UPDATE: I have sent the voice chip board, panel board, jack board, and cpu board to The Synth Spa recently. I wanted to swap out the old chips for some “unwrapped” ones. In addition I am experiencing some crackle noise with the Chorus so that will be check on. Finally I plan to have a general cleaning and check-up with the other panel and cpu boards with the battery getting replaced as well. I’m confident the Roland Juno 106S will run sweet like my other one and last a long time as well. Allen does a great job at the Synth Spa. I’ll update my article with the progress made. Thanks!

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13 thoughts on “Dualing Junos with the Roland Juno 106s

    • Hi Rich,

      Yes these are good. I especially heard that the analogue renaissance chips are good for “live use” of the Juno 106 as they fit more snug in the sockets.

      I’ll likely go with Allen at the Synthspa though as his custom job on my other 106 sounds great. He does a lot of other work on the chip board besides the chips which is great too.

      Currently I’m trying to diagnose and figure out how to fix a pulsating static noise with the chorus on the Juno 106S I just purchased. Indeed these chorus units are noisy, but this is definitely not normal compared to my other Juno. I’m thinking I may need to replace the IC chips, specifically the MN3009, but I’ll have to take the output board out first to examine it more closely.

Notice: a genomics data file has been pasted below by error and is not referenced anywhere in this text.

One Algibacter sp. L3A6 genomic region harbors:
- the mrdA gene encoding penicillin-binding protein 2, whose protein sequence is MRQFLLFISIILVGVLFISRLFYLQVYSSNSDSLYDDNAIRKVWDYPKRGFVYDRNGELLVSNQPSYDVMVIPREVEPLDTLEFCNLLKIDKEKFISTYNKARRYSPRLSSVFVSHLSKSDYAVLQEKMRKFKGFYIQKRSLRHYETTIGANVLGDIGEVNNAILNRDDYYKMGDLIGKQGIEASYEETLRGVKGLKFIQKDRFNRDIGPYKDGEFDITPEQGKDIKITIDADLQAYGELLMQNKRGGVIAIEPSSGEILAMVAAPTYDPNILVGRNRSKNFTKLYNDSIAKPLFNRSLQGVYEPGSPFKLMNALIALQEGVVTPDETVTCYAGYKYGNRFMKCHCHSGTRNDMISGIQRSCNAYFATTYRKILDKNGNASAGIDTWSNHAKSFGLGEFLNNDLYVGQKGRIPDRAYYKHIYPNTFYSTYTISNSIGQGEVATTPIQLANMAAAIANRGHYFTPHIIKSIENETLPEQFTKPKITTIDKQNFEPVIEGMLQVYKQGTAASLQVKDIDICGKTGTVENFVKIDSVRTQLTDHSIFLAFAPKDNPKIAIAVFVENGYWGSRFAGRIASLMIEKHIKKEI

Thanks for the info and visiting my blog. Much appreciated.

      Jim :)

  1. I created an audio file of the Juno 106S Chorus problem I am having. You can have a listen here:

    http://jimatwood.net/synth/Juno106-Chorus-Crackle.WMA

    I’m not sure if this is an MN3009/MN3101 Chip problem or an opamp problem or something else. Likely I’ll be sending in my Output Jack board to the Synthspa for Allen to have a look at. Hopefully it’s fixable. Note that today I took the boards out and gave them a good dusting. When I put the boards back in, the Chorus problem went away for about 5 minutes and then returned. Before that though, the 106 hadn’t been turned on for over 24 hours, so I’m guessing the chorus was ok due to the Juno being cold.